One of the earliest paintings by Michelangelo Buonarroti is the oil and tempera on panel of the Holy Family with St. John the Baptist, in the Uffizi Gallery in Florence. It’s better known as Tondo Doni because of its circular shape and the person who commissioned the work. The artist painted the piece in 1504 for Agnolo Doni, on the occasion of his marriage to Maddalena Strozzi.
Joseph, the Baby Jesus and the Virgin Mary form the centre of the painting with John the Baptist as a child behind them. This was Michelangelo’s way of conveying the connection between the Christian and pagan worlds and the generational shift: Jesus is the New Testament, who physically dominates his parents who symbolize the Old Testament. The nude figures allude to the world untouched by divine law and the young John the Baptist is the link between the Jewish Christian and pagan dimension.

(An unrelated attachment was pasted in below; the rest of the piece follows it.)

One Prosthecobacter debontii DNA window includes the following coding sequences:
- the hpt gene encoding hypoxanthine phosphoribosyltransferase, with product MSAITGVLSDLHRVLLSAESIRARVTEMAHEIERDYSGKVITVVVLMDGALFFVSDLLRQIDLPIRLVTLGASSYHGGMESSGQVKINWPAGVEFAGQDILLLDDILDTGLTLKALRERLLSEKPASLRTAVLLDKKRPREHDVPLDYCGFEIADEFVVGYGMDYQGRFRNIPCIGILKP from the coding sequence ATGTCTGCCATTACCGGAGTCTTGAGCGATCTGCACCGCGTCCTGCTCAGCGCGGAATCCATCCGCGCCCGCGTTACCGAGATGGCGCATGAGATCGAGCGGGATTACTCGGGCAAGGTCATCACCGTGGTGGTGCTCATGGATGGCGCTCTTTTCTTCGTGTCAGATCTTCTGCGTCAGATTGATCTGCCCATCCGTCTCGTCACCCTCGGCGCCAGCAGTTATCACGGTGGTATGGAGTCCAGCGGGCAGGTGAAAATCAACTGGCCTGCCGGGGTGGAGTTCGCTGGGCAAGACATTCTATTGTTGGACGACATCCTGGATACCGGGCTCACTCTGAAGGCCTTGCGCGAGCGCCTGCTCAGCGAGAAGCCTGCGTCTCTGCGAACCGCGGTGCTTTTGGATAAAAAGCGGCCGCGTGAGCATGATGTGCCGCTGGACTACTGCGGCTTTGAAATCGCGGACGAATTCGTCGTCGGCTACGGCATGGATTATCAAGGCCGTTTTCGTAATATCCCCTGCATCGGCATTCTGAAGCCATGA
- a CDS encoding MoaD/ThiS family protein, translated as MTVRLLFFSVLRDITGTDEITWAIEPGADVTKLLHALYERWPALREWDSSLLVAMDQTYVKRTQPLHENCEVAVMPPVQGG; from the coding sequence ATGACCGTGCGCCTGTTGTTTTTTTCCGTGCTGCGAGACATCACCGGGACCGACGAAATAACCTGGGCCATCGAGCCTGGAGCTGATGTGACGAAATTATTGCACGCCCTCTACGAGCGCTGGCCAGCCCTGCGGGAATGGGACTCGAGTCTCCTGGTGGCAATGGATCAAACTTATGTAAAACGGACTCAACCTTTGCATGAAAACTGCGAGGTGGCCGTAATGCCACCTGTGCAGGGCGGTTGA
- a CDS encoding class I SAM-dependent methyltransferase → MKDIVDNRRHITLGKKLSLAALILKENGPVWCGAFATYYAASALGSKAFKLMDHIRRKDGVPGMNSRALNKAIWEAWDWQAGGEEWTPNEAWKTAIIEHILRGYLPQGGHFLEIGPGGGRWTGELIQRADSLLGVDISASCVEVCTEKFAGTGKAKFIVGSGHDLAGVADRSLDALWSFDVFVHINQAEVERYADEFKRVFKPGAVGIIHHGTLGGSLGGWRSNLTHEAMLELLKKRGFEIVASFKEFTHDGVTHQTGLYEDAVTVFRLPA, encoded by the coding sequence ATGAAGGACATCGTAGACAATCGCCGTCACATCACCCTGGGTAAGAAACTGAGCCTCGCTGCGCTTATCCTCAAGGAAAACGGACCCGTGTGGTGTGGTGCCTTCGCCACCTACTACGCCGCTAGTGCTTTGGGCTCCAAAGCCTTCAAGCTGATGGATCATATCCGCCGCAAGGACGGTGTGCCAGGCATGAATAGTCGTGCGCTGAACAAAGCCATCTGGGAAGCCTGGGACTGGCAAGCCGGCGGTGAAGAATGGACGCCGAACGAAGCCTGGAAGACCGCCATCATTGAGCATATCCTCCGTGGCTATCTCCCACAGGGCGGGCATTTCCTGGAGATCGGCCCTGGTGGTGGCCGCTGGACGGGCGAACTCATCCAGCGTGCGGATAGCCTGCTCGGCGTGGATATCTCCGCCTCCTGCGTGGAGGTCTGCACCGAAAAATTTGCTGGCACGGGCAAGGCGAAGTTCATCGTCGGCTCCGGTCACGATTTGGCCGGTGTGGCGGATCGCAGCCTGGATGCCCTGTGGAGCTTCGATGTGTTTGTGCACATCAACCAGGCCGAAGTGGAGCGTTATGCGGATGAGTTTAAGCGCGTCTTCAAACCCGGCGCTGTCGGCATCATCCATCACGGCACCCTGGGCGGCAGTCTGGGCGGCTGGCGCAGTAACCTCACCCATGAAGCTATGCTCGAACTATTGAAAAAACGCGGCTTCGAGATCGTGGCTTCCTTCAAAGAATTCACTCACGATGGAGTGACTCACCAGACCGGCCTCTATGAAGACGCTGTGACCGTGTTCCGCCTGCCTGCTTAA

The characters have precise profiles in order not to create any relationship with the background around them and the reversed movements of the figures create a rotating movement, which starts from the Virgin Mary’s twisted position and ends with the family embracing. Distinctive details include Mary’s lack of veil and her bare, muscular arms, as Michelangelo wanted to emphasize the Madonna’s great moral strength through physical vigour.